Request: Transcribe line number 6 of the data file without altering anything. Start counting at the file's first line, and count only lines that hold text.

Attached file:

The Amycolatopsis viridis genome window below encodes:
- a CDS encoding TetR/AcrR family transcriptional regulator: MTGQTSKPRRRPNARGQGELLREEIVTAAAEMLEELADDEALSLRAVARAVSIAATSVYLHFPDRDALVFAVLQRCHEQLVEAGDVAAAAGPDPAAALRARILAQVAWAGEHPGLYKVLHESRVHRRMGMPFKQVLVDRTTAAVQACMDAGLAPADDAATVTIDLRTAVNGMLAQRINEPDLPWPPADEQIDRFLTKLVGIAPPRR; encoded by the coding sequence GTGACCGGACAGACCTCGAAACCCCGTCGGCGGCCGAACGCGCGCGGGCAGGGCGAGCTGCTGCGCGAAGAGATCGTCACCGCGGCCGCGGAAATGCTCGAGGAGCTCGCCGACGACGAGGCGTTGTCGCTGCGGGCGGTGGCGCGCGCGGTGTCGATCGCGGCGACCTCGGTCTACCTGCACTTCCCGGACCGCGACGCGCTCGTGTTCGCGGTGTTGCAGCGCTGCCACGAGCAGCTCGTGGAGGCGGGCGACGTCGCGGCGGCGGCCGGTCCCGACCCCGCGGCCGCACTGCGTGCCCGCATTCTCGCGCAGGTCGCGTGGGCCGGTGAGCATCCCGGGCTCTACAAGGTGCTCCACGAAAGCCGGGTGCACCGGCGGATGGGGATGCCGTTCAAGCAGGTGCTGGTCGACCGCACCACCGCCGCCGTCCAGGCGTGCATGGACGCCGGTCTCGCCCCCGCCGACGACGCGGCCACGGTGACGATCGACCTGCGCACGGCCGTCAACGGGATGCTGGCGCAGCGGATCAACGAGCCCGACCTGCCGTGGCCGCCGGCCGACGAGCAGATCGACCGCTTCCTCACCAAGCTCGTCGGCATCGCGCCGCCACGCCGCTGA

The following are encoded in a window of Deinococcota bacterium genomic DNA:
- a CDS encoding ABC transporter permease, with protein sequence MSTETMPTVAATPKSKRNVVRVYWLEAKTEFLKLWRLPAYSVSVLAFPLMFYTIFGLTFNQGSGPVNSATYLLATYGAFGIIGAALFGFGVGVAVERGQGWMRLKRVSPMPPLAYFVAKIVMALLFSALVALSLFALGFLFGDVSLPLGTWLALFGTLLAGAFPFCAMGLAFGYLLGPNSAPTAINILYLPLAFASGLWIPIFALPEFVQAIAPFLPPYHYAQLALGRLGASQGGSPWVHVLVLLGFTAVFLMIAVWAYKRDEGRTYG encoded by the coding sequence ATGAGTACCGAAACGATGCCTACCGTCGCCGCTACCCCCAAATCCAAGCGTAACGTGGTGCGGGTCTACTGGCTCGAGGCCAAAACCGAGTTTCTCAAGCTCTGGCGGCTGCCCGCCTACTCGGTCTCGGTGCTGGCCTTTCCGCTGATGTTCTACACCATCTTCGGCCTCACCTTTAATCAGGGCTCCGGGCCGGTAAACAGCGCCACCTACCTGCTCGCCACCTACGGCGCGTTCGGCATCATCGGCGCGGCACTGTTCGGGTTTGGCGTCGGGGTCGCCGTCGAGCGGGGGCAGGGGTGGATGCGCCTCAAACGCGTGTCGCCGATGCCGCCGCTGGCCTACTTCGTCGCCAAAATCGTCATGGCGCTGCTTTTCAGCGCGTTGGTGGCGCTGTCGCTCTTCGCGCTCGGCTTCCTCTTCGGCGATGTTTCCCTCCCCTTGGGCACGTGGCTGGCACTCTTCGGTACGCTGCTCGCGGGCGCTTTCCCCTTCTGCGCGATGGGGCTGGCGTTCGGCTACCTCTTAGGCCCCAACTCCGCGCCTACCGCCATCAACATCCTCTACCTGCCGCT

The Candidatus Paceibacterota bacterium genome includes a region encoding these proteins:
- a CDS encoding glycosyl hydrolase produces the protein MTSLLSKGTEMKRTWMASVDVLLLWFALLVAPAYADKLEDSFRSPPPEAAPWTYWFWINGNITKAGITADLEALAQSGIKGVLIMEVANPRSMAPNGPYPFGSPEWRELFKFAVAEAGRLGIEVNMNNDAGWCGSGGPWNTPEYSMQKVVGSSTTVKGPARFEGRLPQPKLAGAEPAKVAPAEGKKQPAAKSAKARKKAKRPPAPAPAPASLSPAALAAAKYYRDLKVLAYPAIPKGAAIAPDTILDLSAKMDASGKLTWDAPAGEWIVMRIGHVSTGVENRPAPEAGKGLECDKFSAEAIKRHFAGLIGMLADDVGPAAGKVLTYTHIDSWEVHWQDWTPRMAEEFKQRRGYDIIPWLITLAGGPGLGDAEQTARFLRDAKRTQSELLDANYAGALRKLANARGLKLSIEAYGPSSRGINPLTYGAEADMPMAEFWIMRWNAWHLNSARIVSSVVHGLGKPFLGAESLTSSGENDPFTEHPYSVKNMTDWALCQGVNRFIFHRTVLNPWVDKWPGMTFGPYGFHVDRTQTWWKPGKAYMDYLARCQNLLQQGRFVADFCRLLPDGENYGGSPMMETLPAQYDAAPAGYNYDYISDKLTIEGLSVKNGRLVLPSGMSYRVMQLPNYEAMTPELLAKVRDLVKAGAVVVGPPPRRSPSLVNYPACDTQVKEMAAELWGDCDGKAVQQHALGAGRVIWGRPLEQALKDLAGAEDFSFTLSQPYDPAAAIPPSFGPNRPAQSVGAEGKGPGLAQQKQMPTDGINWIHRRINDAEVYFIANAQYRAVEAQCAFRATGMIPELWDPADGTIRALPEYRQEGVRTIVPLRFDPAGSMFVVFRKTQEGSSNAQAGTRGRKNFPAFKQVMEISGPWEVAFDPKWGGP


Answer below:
- a CDS encoding glycosyl hydrolase produces the protein MTSLLSKGTEMKRTWMASVDVLLLWFALLVAPAYADKLEDSFRSPPPEAAPWTYWFWINGNITKAGITADLEALAQSGIKGVLIMEVANPRSMAPNGPYPFGSPEWRELFKFAVAEAGRLGIEVNMNNDAGWCGSGGPWNTPEYSMQKVVGSSTTVKGPARFEGRLPQPKLAGAEPAKVAPAEGKKQPAAKSAKARKKAKRPPAPAPAPASLSPAALAAAKYYRDLKVLAYPAIPKGAAIAPDTILDLSAKMDASGKLTWDAPAGEWIVMRIGHVSTGVENRPAPEAGKGLECDKFSAEAIKRHFAGLIGMLADDVGPAAGKVLTYTHIDSWEVHWQDWTPRMAEEFKQRRGYDIIPWLITLAGGPGLGDAEQTARFLRDAKRTQSELLDANYAGALRKLANARGLKLSIEAYGPSSRGINPLTYGAEADMPMAEFWIMRWNAWHLNSARIVSSVVHGLGKPFLGAESLTSSGENDPFTEHPYSVKNMTDWALCQGVNRFIFHRTVLNPWVDKWPGMTFGPYGFHVDRTQTWWKPGKAYMDYLARCQNLLQQGRFVADFCRLLPDGENYGGSPMMETLPAQYDAAPAGYNYDYISDKLTIEGLSVKNGRLVLPSGMSYRVMQLPNYEAMTPELLAKVRDLVKAGAVVVGPPPRRSPSLVNYPACDTQVKEMAAELWGDCDGKAVQQHALGAGRVIWGRPLEQALKDLAGAEDFSFTLSQPYDPAAAIPPSFGPNRPAQSVGAEGKGPGLAQQKQMPTDGINWIHRRINDAEVYFIANAQYRAVEAQCAFRATGMIPELWDPADGTIRALPEYRQEGVRTIVPLRFDPAGSMFVVFRKTQEGSSNAQAGTRGRKNFPAFKQVMEISGPWEVAFDPKWGGP